Your dividend income is generally not subject to regular withholding. However, it may be subject to backup withholding to ensure that income tax is collected on the income. Under backup withholding, the payer of dividends must withhold, as income tax, 28% of the amount you are paid.
Backup withholding may also be required if the Internal Revenue Service (IRS) has determined that you underreported your interest or dividend income. For more information, see Backup Withholding
in chapter 4.
If two or more persons hold stock as joint tenants, tenants by the entirety, or tenants in common, each person's share of any dividends from the stock is determined by local law. taxmap/pub17/p17-036.htm#en_us_publink1000171575
Most corporations use Form 1099-DIV, Dividends and Distributions, to show you the distributions you received from them during the year. Keep this form with your records. You do not have to attach it to your tax return.taxmap/pub17/p17-036.htm#en_us_publink1000171576
Even if you do not receive Form 1099-DIV, you must still report all of your taxable dividend income. For example, you may receive distributive shares of dividends from partnerships or S corporations. These dividends are reported to you on Schedule K-1 (Form 1065) and Schedule K-1 (Form 1120S).taxmap/pub17/p17-036.htm#en_us_publink1000171577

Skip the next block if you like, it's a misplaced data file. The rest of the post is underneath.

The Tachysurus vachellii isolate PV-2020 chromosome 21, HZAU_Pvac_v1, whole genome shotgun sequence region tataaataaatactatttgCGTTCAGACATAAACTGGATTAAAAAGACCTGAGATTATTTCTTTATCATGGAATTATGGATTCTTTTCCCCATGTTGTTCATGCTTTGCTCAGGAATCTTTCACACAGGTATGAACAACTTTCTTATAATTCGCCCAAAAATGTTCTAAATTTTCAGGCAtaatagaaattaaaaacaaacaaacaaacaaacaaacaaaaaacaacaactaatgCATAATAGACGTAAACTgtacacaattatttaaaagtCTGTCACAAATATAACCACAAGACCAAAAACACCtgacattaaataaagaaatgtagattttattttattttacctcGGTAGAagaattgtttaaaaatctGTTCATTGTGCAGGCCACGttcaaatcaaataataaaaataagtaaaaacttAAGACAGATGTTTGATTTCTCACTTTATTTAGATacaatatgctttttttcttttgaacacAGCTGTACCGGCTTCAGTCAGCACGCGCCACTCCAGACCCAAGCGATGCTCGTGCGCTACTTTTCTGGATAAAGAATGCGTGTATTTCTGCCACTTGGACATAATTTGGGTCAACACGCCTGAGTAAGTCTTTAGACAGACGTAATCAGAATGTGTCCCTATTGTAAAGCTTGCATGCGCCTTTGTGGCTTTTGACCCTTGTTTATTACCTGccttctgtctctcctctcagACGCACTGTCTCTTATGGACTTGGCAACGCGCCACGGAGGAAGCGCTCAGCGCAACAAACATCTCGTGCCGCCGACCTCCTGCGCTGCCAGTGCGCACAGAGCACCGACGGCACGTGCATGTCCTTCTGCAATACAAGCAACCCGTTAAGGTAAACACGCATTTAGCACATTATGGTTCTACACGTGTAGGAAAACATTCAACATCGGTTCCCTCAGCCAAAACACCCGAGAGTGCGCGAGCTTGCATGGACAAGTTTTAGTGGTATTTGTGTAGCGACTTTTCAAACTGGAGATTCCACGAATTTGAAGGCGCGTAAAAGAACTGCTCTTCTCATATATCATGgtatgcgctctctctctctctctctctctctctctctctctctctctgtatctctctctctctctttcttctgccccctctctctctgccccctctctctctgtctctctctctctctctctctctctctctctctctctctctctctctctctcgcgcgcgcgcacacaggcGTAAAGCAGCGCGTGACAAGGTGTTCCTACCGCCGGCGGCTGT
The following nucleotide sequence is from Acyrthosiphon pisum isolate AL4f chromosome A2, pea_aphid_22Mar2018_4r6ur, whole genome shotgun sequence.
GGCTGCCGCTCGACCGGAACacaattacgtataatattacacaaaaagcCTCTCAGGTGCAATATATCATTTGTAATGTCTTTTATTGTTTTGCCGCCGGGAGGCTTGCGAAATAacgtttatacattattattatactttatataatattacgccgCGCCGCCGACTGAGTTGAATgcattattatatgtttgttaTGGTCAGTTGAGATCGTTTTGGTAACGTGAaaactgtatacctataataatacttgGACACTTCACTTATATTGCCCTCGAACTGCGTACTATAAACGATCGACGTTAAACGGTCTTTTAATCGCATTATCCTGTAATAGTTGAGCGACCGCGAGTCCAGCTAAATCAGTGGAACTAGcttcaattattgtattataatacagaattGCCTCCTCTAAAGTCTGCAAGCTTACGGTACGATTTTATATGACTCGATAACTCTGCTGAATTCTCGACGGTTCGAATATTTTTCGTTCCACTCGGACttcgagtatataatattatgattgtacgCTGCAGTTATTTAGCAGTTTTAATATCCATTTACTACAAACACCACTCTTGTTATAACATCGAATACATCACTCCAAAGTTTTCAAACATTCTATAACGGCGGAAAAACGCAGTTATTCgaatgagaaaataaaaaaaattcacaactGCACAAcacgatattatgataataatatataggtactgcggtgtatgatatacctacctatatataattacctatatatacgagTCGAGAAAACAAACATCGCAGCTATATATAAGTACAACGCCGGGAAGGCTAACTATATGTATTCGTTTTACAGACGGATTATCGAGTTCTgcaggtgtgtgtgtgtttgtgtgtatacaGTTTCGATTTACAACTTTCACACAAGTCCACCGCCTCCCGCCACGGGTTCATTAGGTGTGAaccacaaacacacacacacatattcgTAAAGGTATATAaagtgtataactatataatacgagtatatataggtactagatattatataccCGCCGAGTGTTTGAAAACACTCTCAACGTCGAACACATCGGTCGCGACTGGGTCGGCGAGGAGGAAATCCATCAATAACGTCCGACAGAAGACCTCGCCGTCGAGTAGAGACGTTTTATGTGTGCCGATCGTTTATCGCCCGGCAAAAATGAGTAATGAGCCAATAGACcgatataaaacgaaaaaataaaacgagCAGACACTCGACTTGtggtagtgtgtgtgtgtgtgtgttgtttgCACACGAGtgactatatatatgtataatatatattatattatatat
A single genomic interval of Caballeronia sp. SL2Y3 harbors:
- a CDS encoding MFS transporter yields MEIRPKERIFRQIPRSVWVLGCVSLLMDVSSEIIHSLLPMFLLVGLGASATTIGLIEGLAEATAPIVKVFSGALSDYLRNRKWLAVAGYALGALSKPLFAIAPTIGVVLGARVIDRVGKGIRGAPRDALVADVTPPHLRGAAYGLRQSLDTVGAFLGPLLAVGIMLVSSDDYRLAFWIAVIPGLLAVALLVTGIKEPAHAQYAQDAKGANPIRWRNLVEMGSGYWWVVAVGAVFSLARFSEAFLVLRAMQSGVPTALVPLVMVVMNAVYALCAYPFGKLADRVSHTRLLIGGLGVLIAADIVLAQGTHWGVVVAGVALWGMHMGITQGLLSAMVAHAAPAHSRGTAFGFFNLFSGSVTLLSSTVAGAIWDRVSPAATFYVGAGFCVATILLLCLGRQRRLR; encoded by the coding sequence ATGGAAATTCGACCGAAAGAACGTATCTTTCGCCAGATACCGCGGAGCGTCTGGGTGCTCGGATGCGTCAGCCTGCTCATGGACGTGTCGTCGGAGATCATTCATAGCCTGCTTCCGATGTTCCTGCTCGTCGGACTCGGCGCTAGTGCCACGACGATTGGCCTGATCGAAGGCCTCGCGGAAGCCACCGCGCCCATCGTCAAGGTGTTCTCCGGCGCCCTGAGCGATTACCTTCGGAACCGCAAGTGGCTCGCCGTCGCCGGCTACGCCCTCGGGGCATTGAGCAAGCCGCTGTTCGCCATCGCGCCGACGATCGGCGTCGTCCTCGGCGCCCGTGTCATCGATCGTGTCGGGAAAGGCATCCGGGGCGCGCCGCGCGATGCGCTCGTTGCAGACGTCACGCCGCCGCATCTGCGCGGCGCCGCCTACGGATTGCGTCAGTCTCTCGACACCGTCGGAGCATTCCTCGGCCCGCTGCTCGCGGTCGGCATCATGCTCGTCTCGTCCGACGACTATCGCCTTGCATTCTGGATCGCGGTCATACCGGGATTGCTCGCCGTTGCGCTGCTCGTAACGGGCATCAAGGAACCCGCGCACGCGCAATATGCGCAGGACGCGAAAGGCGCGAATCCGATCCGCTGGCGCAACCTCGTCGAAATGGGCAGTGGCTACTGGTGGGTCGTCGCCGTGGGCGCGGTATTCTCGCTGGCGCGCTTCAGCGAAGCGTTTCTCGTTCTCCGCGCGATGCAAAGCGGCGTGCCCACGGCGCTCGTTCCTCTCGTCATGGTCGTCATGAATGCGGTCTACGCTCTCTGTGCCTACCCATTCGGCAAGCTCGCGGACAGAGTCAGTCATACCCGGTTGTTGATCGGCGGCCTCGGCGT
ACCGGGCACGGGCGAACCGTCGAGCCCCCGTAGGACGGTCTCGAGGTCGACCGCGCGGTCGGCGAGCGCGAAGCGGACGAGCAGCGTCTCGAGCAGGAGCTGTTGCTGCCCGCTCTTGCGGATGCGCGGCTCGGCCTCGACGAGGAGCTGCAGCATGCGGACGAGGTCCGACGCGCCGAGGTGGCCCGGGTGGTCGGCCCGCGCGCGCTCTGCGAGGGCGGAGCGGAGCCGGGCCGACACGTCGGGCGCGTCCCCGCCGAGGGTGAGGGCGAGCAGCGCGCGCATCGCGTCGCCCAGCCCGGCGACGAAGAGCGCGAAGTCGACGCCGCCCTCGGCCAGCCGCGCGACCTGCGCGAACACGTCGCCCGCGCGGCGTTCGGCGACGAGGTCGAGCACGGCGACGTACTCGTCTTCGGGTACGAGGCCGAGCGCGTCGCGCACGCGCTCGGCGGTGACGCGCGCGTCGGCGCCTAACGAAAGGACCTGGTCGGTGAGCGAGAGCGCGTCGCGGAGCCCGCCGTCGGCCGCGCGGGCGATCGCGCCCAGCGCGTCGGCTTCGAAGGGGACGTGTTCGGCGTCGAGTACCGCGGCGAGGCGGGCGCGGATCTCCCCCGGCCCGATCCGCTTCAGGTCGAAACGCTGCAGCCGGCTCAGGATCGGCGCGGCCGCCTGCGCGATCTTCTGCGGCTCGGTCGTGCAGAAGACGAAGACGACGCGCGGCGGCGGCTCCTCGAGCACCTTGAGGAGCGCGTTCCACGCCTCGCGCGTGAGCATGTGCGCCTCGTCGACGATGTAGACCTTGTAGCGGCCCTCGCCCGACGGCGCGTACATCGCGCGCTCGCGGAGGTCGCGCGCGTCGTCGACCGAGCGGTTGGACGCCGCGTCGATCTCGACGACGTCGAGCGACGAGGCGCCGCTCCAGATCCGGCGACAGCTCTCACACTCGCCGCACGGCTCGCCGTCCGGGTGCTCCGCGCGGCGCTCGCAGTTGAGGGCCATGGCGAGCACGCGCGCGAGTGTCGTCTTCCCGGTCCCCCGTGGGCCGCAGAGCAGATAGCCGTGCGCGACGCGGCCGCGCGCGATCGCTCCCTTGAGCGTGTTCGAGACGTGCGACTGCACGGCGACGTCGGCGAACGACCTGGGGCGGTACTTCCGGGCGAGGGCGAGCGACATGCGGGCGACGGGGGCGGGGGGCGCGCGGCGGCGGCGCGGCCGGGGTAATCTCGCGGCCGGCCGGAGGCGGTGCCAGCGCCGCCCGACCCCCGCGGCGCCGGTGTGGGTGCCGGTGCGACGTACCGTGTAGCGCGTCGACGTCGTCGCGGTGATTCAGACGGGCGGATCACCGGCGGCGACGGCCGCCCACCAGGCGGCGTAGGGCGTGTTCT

If tax is withheld from your dividend income, the payer must give you a Form 1099-DIV that indicates the amount withheld. taxmap/pub17/p17-036.htm#en_us_publink1000171578
If someone receives distributions as a nominee for you, that person will give you a Form 1099-DIV, which will show distributions received on your behalf.taxmap/pub17/p17-036.htm#en_us_publink1000171579
Certain substitute payments in lieu of dividends or tax-exempt interest that are received by a broker on your behalf must be reported to you on Form 1099-MISC, Miscellaneous Income, or a similar statement. See Reporting Substitute Payments under Short Sales in chapter 4 of Publication 550 for more information about reporting these payments.taxmap/pub17/p17-036.htm#en_us_publink1000171580
If you receive a Form 1099 that shows an incorrect amount (or other incorrect information), you should ask the issuer for a corrected form. The new Form 1099 you receive will be marked "Corrected." taxmap/pub17/p17-036.htm#en_us_publink1000171581
If stock is sold, exchanged, or otherwise disposed of after a dividend is declared, but before it is paid, the owner of record (usually the payee shown on the dividend check) must include the dividend in income. taxmap/pub17/p17-036.htm#en_us_publink1000171582
If a mutual fund (or other regulated investment company) or real estate investment trust (REIT) declares a dividend (including any exempt-interest dividend or capital gain distribution) in October, November, or December payable to shareholders of record on a date in one of those months but actually pays the dividend during January of the next calendar year, you are considered to have received the dividend on December 31. You report the dividend in the year it was declared.